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The TF*IDF Algorithm Explained

Google has already been using TF*IDF (or TF-IDF, TFIDF, TF.IDF, Artist formerly known as Prince) as a ranking factor for your content for a long time, as the search engine seems to focus more on term frequency rather than on counting keywords. While the visual complexity of the algorithm might turn a lot of people off, it is important to recognize that understanding TF*IDF is not as significant as knowing how it works.

TF*IDF is used by search engines to better understand content which is undervalued. For example, if you’d want to search a term “Coke” on Google, this is how Google can figure out if a page titled “COKE” is about:

a) Coca-Cola.
b) Cocaine.
c) A solid, carbon-rich residue derived from the distillation of crude oil.
d) A county in Texas.

The aim of this article is to guide all content writers and SEO experts through the unknown topic of TF*IDF. By better understanding how Google utilizes this algorithm, content writers can reverse engineer TF*IDF and thus optimize the content of a website to be better for users and search engines. And SEOs can use it as a tool for hunting keywords with a higher search volume and a comparatively lower competition.

What is TF*IDF?

TF*IDF is an information retrieval technique that weighs a term’s frequency (TF) and its inverse document frequency (IDF). Each word or term has its respective TF and IDF score. The product of the TF and IDF scores of a term is called the TF*IDF weight of that term.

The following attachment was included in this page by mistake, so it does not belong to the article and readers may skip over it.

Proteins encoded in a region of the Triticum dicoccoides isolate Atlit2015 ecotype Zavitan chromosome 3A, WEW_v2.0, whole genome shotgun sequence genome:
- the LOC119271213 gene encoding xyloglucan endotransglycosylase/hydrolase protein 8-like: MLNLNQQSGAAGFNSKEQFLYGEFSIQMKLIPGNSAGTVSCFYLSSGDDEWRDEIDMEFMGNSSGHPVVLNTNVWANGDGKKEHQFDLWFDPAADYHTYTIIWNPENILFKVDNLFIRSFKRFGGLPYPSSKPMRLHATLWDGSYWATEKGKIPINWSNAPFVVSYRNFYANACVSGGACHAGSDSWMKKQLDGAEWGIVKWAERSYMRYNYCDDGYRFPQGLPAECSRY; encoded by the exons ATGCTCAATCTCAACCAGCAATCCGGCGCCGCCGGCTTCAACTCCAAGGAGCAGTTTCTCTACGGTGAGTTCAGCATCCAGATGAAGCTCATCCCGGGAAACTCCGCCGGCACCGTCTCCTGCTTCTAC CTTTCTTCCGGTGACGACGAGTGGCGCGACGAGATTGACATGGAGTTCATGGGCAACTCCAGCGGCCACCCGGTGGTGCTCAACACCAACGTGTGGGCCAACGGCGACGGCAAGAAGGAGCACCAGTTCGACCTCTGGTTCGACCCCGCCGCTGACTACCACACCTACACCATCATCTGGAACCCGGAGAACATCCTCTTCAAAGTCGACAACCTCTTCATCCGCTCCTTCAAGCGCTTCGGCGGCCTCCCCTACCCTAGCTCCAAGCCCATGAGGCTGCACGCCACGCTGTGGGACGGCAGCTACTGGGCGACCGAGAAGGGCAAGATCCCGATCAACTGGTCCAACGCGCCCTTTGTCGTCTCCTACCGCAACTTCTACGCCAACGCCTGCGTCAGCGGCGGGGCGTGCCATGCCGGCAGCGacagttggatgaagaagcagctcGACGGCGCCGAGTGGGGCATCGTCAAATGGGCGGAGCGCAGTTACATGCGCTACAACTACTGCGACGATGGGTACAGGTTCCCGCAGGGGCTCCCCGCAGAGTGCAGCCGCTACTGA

Put simply, the higher the TF*IDF score (weight), the rarer the term and vice versa.

The TF*IDF algorithm is used to weigh a keyword in any content and assign the importance to that keyword based on the number of times it appears in the document. More importantly, it checks how relevant the keyword is throughout the web, which is referred to as corpus.

For a term t in a document d, the weight Wt,d of term t in document d is given by:

Wt,d = TFt,d log (N/DFt)

Where:

  • TFt,d is the number of occurrences of t in document d.
  • DFt is the number of documents containing the term t.
  • N is the total number of documents in the corpus.

All right. Don’t panic if you feel a headache coming on.

Let’s define this more concretely.

TF*IDF Defined

The TF (term frequency) of a word is the frequency of a word (i.e. number of times it appears) in a document. When you know it, you’re able to see if you’re using a term too much or too little.

For example, when a 100 word document contains the term “cat” 12 times, the TF for the word ‘cat’ is

TFcat = 12/100 i.e. 0.12

The IDF (inverse document frequency) of a word is the measure of how significant that term is in the whole corpus.

For example, say the term “cat” appears x amount of times in a 10,000,000 million document-sized corpus (i.e. web). Let’s assume there are 0.3 million documents that contain the term “cat”, then the IDF (i.e. log {DF}) is given by the total number of documents (10,000,000) divided by the number of documents containing the term “cat” (300,000).

IDF (cat) = log (10,000,000/300,000) = 1.52

∴ Wcat = (TF*IDF) cat = 0.12 * 1.52 = 0.182

Now that you have this figured out (right?), let’s look at how this can benefit you.

How you can benefit from using TF*IDF

Gather words. Write your content. Run a TF*IDF report for your words and get their weights. The higher the numerical weight value, the rarer the term. The smaller the weight, the more common the term. Compare all the terms with high TF*IDF weights with respect to their search volumes on the web. Select those with higher search volumes and lower competition. Work smart.

A good rule of thumb is, the more your content “makes sense” to the user, the more weight it is assigned by the search engine. With words having a high TF*IDF weight in your content, your content will always be among the top search results, so you can:

  • stop worrying about using the stop-words,
  • successfully hunt words with higher search volumes and lower competition,
  • be sure to have words that make your content unique and relevant to the user, etc.

Let’s get you up and rolling with TF*IDF optimization